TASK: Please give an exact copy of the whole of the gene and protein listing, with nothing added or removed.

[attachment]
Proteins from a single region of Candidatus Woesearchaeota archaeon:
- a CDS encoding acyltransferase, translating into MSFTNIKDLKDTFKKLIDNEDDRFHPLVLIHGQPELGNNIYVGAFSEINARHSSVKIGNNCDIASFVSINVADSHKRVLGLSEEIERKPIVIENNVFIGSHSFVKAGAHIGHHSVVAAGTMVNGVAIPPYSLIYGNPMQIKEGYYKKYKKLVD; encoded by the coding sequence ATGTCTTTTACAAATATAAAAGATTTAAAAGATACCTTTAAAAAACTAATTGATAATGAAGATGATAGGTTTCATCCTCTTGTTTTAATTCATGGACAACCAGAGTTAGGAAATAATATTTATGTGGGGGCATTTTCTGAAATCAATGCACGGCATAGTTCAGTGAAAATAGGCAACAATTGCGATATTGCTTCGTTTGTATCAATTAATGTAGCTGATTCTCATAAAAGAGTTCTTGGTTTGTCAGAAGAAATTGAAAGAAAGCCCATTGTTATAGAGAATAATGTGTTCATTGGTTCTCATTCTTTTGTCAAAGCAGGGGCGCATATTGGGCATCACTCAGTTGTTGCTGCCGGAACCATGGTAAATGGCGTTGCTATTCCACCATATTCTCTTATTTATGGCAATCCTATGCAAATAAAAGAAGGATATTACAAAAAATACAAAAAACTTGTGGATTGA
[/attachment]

Proteins from a single region of Candidatus Woesearchaeota archaeon:
- a CDS encoding acyltransferase, translating into MSFTNIKDLKDTFKKLIDNEDDRFHPLVLIHGQPELGNNIYVGAFSEINARHSSVKIGNNCDIASFVSINVADSHKRVLGLSEEIERKPIVIENNVFIGSHSFVKAGAHIGHHSVVAAGTMVNGVAIPPYSLIYGNPMQIKEGYYKKYKKLVD; encoded by the coding sequence ATGTCTTTTACAAATATAAAAGATTTAAAAGATACCTTTAAAAAACTAATTGATAATGAAGATGATAGGTTTCATCCTCTTGTTTTAATTCATGGACAACCAGAGTTAGGAAATAATATTTATGTGGGGGCATTTTCTGAAATCAATGCACGGCATAGTTCAGTGAAAATAGGCAACAATTGCGATATTGCTTCGTTTGTATCAATTAATGTAGCTGATTCTCATAAAAGAGTTCTTGGTTTGTCAGAAGAAATTGAAAGAAAGCCCATTGTTATAGAGAATAATGTGTTCATTGGTTCTCATTCTTTTGTCAAAGCAGGGGCGCATATTGGGCATCACTCAGTTGTTGCTGCCGGAACCATGGTAAATGGCGTTGCTATTCCACCATATTCTCTTATTTATGGCAATCCTATGCAAATAAAAGAAGGATATTACAAAAAATACAAAAAACTTGTGGATTGA